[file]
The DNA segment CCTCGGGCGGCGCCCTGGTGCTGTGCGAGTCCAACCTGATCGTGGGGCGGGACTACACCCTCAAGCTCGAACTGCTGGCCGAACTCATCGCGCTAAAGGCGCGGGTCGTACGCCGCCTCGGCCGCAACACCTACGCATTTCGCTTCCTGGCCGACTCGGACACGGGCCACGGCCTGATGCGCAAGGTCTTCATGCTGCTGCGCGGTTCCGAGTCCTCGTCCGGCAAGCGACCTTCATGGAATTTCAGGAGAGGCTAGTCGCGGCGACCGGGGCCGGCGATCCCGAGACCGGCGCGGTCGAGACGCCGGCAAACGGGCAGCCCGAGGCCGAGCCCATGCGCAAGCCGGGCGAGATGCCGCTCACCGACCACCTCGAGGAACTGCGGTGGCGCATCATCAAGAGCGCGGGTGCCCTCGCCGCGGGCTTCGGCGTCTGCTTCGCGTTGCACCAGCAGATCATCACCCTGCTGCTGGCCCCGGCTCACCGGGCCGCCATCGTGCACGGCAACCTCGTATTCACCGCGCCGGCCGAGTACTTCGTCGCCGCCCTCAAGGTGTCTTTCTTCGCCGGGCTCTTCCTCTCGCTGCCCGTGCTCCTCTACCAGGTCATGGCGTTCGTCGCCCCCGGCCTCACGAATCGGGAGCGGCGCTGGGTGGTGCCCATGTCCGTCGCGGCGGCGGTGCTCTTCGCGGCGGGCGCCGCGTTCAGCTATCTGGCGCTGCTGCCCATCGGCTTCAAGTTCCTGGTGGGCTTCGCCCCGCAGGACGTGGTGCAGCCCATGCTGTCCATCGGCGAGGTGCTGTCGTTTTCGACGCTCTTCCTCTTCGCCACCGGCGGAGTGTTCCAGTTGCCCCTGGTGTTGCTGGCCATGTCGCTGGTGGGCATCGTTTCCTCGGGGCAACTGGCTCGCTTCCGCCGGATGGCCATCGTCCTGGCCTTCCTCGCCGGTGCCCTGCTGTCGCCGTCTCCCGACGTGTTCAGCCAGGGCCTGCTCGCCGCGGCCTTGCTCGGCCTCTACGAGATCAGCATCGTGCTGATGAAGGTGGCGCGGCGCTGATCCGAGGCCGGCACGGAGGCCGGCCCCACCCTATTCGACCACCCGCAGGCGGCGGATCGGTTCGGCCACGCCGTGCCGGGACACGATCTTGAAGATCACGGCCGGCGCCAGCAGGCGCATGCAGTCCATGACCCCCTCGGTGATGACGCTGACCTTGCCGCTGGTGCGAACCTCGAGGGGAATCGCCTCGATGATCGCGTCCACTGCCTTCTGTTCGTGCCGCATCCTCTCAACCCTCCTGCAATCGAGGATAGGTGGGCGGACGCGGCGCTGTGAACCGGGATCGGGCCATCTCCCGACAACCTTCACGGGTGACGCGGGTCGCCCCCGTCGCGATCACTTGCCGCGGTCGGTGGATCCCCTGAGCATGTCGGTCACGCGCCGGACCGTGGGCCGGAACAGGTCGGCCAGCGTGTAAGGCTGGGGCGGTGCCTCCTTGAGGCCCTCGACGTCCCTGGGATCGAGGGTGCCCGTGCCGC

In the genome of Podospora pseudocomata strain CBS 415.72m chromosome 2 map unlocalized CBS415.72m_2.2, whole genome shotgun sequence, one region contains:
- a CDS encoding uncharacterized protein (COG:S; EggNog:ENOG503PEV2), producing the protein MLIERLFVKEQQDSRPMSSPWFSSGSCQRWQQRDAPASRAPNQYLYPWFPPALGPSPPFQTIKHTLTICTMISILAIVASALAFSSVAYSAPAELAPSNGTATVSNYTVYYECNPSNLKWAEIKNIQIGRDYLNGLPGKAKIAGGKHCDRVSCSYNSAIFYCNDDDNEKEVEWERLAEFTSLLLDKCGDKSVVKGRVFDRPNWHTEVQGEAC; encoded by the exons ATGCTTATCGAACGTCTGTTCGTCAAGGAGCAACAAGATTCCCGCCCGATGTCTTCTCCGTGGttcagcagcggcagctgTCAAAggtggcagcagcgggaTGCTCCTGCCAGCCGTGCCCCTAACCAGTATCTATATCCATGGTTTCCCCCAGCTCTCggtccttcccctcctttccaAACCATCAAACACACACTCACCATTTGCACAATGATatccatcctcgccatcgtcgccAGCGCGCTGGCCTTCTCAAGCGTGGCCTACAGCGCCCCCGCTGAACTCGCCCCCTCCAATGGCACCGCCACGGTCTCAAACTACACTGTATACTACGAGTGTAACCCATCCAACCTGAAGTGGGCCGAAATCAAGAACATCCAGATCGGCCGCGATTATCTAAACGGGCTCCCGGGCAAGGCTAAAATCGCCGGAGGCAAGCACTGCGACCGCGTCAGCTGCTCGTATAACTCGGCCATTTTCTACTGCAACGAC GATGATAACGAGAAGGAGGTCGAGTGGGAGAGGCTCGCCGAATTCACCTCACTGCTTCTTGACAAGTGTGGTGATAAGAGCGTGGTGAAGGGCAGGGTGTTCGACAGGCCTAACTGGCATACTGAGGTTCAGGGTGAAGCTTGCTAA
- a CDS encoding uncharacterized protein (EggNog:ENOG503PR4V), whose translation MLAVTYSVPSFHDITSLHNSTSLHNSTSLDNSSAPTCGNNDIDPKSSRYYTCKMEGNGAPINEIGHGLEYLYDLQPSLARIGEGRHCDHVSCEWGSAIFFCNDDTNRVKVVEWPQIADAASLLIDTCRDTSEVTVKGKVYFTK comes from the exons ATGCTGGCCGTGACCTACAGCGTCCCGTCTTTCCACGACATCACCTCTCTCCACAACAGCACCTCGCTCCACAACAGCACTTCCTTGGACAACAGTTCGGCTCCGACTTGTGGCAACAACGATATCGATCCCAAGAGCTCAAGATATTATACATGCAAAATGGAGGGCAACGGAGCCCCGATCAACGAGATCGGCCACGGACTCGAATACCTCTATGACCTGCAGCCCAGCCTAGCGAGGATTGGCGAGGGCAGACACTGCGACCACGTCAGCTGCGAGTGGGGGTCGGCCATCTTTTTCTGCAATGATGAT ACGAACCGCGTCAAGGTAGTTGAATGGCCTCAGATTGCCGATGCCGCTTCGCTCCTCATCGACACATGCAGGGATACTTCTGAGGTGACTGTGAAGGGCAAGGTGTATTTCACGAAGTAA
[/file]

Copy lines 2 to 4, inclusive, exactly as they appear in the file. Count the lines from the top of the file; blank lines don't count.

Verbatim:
In the genome of Podospora pseudocomata strain CBS 415.72m chromosome 2 map unlocalized CBS415.72m_2.2, whole genome shotgun sequence, one region contains:
- a CDS encoding uncharacterized protein (COG:S; EggNog:ENOG503PEV2), producing the protein MLIERLFVKEQQDSRPMSSPWFSSGSCQRWQQRDAPASRAPNQYLYPWFPPALGPSPPFQTIKHTLTICTMISILAIVASALAFSSVAYSAPAELAPSNGTATVSNYTVYYECNPSNLKWAEIKNIQIGRDYLNGLPGKAKIAGGKHCDRVSCSYNSAIFYCNDDDNEKEVEWERLAEFTSLLLDKCGDKSVVKGRVFDRPNWHTEVQGEAC; encoded by the exons ATGCTTATCGAACGTCTGTTCGTCAAGGAGCAACAAGATTCCCGCCCGATGTCTTCTCCGTGGttcagcagcggcagctgTCAAAggtggcagcagcgggaTGCTCCTGCCAGCCGTGCCCCTAACCAGTATCTATATCCATGGTTTCCCCCAGCTCTCggtccttcccctcctttccaAACCATCAAACACACACTCACCATTTGCACAATGATatccatcctcgccatcgtcgccAGCGCGCTGGCCTTCTCAAGCGTGGCCTACAGCGCCCCCGCTGAACTCGCCCCCTCCAATGGCACCGCCACGGTCTCAAACTACACTGTATACTACGAGTGTAACCCATCCAACCTGAAGTGGGCCGAAATCAAGAACATCCAGATCGGCCGCGATTATCTAAACGGGCTCCCGGGCAAGGCTAAAATCGCCGGAGGCAAGCACTGCGACCGCGTCAGCTGCTCGTATAACTCGGCCATTTTCTACTGCAACGAC GATGATAACGAGAAGGAGGTCGAGTGGGAGAGGCTCGCCGAATTCACCTCACTGCTTCTTGACAAGTGTGGTGATAAGAGCGTGGTGAAGGGCAGGGTGTTCGACAGGCCTAACTGGCATACTGAGGTTCAGGGTGAAGCTTGCTAA
- a CDS encoding uncharacterized protein (EggNog:ENOG503PR4V), whose translation MLAVTYSVPSFHDITSLHNSTSLHNSTSLDNSSAPTCGNNDIDPKSSRYYTCKMEGNGAPINEIGHGLEYLYDLQPSLARIGEGRHCDHVSCEWGSAIFFCNDDTNRVKVVEWPQIADAASLLIDTCRDTSEVTVKGKVYFTK comes from the exons ATGCTGGCCGTGACCTACAGCGTCCCGTCTTTCCACGACATCACCTCTCTCCACAACAGCACCTCGCTCCACAACAGCACTTCCTTGGACAACAGTTCGGCTCCGACTTGTGGCAACAACGATATCGATCCCAAGAGCTCAAGATATTATACATGCAAAATGGAGGGCAACGGAGCCCCGATCAACGAGATCGGCCACGGACTCGAATACCTCTATGACCTGCAGCCCAGCCTAGCGAGGATTGGCGAGGGCAGACACTGCGACCACGTCAGCTGCGAGTGGGGGTCGGCCATCTTTTTCTGCAATGATGAT ACGAACCGCGTCAAGGTAGTTGAATGGCCTCAGATTGCCGATGCCGCTTCGCTCCTCATCGACACATGCAGGGATACTTCTGAGGTGACTGTGAAGGGCAAGGTGTATTTCACGAAGTAA